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"The Machine"
The Crimson White
March 22, 1968

Some will charge, we have no doubt, that the rather full treatment given The Machine in today's issue of the Crimson-White is for purely expedient political reasons.

We approached the business of The Machine warily, gingerly, checking and double-checking facts, making sure that what we publish is the truth. We are certain--as certain as is possible in an uncertain world--that our facts are accurate.

But, more, we approached what had to be approached with a heavy heart. For we realized that in doing what had to be done we would deeply hurt, perhaps even mar the careers of certain of those we have exposed as being members of a clandestine political order. Certain of those we consider to be our friends.

We thoroughly believe more than one of those identified as members of The Machine detest The Machine and all its workings.

The Machine is bad for this campus. Obviously, it steers control of student activities into the hands of its members, leaving those outside its ranks to do as best they can against serious handicaps. The Machine is a source of much-talked-about student apathy, as Joe College sees positions of leadership going to the same clique year after year. It is a clear breach of the democratic ethic, secreting much of the working of student government.

But unnoticed are its ill effects on its own members.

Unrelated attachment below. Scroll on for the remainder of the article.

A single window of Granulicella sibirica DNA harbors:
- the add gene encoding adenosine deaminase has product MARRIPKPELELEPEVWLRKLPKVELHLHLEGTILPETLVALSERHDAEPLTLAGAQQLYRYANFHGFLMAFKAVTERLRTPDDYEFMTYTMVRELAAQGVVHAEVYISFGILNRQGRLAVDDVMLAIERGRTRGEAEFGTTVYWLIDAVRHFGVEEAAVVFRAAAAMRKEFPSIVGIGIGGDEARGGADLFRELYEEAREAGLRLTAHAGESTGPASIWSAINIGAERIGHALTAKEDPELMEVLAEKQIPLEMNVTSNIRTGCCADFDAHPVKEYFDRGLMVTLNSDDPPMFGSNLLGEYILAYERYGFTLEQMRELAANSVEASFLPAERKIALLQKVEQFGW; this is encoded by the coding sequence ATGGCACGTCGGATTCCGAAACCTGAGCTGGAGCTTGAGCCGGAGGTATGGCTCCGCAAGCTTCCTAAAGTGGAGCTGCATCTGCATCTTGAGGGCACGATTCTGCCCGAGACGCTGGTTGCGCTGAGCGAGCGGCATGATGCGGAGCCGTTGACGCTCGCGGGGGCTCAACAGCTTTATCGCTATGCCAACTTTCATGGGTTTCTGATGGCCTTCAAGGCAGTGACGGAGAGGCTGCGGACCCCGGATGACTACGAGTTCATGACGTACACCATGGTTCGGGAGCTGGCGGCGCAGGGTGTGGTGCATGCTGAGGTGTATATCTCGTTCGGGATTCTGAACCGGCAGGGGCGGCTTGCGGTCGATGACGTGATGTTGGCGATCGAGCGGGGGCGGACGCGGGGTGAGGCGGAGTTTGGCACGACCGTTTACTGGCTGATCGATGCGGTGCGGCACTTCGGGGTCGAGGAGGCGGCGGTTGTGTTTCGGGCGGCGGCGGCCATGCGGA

One could hardly blame a young politician, eager to find the way to the top, for quickly accepting Machine membership. Machine members find doors opened, things taken care of, a power base. But, once The Machine has its hooks into a person it is reluctant to let go.

It has been pointed out that the state of politics in Alabama can in part be traced to The Machine, and its traditions of seeing-which-way-the-wind-blows-politics. A tradition of how best to skirt the issues, rather than clearly facing them. A tradition of fooling the public until it is too late. A tradition of slapping backs and shaking hands, rather than seeking the answers to public questions.

We believe this to be true. And however much enraged at such a conduct of public affairs as members of the public, we yet cannot help a notion of pity for those trapped in such a system.

We know there have been attempts from within the membership of The Machine to bring it into the open. They have not been successful.

Though not by its own violation, The Machine is now in the open.

The Crimson-White hopes, sincerely, that The Machine will now reform itself into an open political party. That it will take the opportunity to lay aside its fondness for manipulation and intrigue and childish initiations and secrecy and politics for politic's sake, to join the University community as a responsible element of student government.

The Machine will not dissolve after now having met the light of public notice. We are sure of that. But what direction will it take? Burrowing deeper into its own secrecy, or laying aside the Game to take a needed place as an open political party?

If it would take the latter course, one truth would be more evidently true: That because a candidate is Machine-backed, or an official put into office by Machine votes, does not necessarily mean that he would be, or is, a bad office-holder.